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Irish Times - 17-02-06
Incinerator firm seeks to expand capacity by 33%
Mark Hennessy, Political Correspondent

Indaver has lodged a planning application to increase the amount of rubbish it can burn at its Co Meath incinerator by a third - even though the plant has not yet even been built.

The company's application, submitted to Meath County Council and the Environmental Protection Agency, will raise the incineration limits from 150,000 to 200,000 tonnes.

A 450-page environmental impact statement (EIS), commissioned by the company, claims the extra incineration will pose no danger to the local community in Carranstown, outside Duleek.

"All information on the proposed municipal waste incinerator suggest that there will be no deleterious effect on human health either in the immediate vicinity or further away, in the short term or in the longer term," said Dr Martin Hogan, a medical expert specialising in occupational medicine.

Dr Edward Porter, AWN Consulting Engineers, who has carried out work for the company dealing with its application to build an incinerator in Ringaskiddy, said tough air quality standards would not be exceeded as a result of operating under either maximum or abnormal operating conditions.

Dr Fergal Callaghan, from the same consulting company, said the increased limits would have "no significant impact on dioxin and furan intake" for even the most at-risk individuals.

In a statement last night, Jackie Keaney, Indaver's project manager for Carranstown, said the assessments demonstrated that the plant would not impact on human health, air quality standards, dioxin levels in the vicinity or food produce.

The planning application and the EIS can be inspected by the public at the Meath County Council's offices in Duleek from 9.30am to 5.00pm Monday, Wednesday, Thursday and Friday; and from 10.30am to 5.00pm on Tuesdays.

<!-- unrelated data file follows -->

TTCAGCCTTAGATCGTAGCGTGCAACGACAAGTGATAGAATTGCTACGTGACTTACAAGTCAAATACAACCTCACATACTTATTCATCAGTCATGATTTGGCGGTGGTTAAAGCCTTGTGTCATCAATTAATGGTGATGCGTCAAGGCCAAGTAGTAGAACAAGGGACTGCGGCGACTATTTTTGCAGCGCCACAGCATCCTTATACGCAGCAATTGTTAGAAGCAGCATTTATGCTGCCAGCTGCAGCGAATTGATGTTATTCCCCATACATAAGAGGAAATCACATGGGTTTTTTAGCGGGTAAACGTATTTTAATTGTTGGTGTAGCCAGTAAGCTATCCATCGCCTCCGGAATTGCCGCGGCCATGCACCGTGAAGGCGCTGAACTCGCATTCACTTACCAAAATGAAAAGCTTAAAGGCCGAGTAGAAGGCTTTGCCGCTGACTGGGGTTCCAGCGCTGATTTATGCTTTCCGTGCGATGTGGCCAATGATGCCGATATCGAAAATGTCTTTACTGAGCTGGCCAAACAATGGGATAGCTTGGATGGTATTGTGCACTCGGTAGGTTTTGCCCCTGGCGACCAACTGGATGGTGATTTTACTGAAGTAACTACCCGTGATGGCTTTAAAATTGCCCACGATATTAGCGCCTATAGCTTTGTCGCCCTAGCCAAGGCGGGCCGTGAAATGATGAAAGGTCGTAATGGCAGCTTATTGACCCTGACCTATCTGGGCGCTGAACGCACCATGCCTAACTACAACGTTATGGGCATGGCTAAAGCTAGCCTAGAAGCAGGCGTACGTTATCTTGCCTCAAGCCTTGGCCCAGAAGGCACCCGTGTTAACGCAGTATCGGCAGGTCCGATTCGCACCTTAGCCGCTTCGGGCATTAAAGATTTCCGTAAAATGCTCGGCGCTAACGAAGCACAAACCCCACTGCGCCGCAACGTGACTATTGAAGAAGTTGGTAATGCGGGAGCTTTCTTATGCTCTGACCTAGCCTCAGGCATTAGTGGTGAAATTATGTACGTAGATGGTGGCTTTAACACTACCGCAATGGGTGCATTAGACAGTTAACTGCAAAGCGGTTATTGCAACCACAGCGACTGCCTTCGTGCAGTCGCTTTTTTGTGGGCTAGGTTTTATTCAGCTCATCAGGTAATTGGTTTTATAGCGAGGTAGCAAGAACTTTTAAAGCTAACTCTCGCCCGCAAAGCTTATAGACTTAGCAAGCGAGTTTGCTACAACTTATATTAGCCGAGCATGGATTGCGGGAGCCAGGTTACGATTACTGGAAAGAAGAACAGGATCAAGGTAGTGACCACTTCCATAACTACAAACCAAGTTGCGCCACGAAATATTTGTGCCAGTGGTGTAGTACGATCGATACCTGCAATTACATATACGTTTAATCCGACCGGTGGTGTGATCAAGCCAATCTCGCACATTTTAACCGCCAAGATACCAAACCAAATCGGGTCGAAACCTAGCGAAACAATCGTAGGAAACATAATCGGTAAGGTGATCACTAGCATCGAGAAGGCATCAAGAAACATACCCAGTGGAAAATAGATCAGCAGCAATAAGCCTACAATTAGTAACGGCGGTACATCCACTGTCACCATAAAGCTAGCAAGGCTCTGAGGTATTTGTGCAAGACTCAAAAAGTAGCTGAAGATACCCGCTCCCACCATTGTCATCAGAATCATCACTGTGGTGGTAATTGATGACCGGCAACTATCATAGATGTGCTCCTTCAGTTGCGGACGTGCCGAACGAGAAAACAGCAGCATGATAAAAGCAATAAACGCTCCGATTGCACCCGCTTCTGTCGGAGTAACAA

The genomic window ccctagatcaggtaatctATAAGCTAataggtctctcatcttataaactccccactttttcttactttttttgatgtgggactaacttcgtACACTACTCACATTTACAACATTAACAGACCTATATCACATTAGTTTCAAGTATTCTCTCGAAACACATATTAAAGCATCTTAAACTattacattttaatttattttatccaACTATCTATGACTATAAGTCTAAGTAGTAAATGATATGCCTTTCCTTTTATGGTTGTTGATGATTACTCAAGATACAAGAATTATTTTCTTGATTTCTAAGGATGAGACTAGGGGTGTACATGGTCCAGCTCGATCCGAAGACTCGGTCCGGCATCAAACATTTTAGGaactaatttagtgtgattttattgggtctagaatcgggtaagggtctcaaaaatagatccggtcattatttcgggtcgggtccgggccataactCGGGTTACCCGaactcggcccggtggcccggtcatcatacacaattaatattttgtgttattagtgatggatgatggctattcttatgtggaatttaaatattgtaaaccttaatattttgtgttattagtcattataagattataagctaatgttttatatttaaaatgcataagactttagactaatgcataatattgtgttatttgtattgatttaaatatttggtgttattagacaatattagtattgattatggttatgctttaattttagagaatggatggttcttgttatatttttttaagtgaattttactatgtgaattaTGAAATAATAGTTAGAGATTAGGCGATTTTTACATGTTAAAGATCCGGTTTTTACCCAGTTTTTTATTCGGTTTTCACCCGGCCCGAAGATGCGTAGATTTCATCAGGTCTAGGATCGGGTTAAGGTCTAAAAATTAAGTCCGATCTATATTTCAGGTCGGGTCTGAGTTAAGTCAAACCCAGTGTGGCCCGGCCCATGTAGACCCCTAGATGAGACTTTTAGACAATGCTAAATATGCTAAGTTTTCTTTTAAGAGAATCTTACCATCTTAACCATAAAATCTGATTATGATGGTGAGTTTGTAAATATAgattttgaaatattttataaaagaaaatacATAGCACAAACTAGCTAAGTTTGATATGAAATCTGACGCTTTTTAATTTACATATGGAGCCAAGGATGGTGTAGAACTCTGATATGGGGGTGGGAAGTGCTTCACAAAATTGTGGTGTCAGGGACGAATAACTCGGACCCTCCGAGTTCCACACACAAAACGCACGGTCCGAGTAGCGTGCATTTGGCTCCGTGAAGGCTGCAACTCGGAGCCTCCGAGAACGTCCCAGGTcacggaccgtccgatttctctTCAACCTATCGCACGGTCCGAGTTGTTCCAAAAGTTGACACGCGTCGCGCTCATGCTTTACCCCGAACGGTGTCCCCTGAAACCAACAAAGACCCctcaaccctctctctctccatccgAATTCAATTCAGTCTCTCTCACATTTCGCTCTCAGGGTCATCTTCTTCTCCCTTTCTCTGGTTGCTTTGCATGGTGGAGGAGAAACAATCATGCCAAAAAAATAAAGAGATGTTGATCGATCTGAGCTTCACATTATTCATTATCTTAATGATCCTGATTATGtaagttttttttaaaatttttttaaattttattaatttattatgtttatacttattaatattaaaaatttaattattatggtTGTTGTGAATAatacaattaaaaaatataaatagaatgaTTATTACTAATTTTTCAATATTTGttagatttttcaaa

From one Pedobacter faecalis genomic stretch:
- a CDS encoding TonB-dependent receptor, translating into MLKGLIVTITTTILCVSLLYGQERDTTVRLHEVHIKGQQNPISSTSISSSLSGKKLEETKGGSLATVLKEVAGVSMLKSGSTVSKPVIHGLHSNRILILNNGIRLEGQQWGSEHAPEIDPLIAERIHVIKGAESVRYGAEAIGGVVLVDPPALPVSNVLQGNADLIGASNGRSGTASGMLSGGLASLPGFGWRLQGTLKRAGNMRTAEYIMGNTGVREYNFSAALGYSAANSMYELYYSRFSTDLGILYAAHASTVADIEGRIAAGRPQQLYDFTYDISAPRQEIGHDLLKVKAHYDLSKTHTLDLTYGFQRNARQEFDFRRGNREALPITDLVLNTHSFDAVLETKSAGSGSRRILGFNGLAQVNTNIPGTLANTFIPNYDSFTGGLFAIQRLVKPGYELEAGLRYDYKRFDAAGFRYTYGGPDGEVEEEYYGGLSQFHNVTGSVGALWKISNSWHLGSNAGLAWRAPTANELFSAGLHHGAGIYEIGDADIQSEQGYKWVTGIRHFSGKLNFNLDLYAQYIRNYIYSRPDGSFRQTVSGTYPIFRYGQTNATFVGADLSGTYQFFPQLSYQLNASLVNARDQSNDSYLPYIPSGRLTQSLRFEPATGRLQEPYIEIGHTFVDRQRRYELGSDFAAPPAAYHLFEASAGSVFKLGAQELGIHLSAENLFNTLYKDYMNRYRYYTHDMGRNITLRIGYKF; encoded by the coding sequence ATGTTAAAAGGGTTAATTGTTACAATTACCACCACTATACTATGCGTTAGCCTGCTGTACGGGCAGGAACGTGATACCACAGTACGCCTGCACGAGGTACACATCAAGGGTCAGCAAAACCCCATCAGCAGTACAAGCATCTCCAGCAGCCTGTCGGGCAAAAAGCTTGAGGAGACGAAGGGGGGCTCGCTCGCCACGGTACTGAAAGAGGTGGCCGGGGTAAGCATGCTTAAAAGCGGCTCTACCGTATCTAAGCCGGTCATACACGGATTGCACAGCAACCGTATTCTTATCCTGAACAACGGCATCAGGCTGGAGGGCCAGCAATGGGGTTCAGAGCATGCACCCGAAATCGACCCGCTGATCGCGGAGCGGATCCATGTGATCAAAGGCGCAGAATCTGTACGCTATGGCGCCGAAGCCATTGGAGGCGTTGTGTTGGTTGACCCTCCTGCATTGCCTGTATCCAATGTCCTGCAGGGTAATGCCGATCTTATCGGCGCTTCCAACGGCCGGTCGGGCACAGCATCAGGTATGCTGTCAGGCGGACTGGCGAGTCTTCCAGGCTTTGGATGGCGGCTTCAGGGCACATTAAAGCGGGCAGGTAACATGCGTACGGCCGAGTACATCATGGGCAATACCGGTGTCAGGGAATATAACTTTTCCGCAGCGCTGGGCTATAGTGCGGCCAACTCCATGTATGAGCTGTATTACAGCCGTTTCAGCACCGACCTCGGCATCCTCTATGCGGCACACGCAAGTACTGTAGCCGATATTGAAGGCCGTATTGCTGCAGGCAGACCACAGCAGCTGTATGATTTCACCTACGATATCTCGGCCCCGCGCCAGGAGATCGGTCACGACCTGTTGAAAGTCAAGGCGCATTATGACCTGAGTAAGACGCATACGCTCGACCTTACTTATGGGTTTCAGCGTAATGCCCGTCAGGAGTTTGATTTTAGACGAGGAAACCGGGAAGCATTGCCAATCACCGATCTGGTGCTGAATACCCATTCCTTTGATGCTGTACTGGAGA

Indaver strongly lobbied the Government in 2004 to change the planning laws to allow them to burn waste at its proposed Meath incinerator from counties outside Meath, Louth, Cavan and Monaghan.

During a series of meetings in 2004 with the then minister for the environment, Martin Cullen and senior officials, Indaver strongly objected to rules barring it from burning rubbish from any other areas at Carranstown.

In a presentation in January 2004 to Mr Cullen, the company said it had "major difficulties" with the restrictions because they would increase their costs and allow their customers "to dictate terms".

Fine Gael TD Fergus O'Dowd said locals had conceded that they could not stop the incinerator opening: "It is a democracy. They are entitled to seek planning permission to extend it, unfortunately."

Though the Government once spoke about 10 incinerators, Mr O'Dowd said he had always believed that there had never been any intention to have more than three of them: "That's what's going to happen.

"The Meath incinerator will burn everything in the northeast and the north of Dublin, and Poolbeg is designed to burn everything in the south of Dublin. The burden is not being shared equally," Mr O'Dowd said.

© The Irish Times


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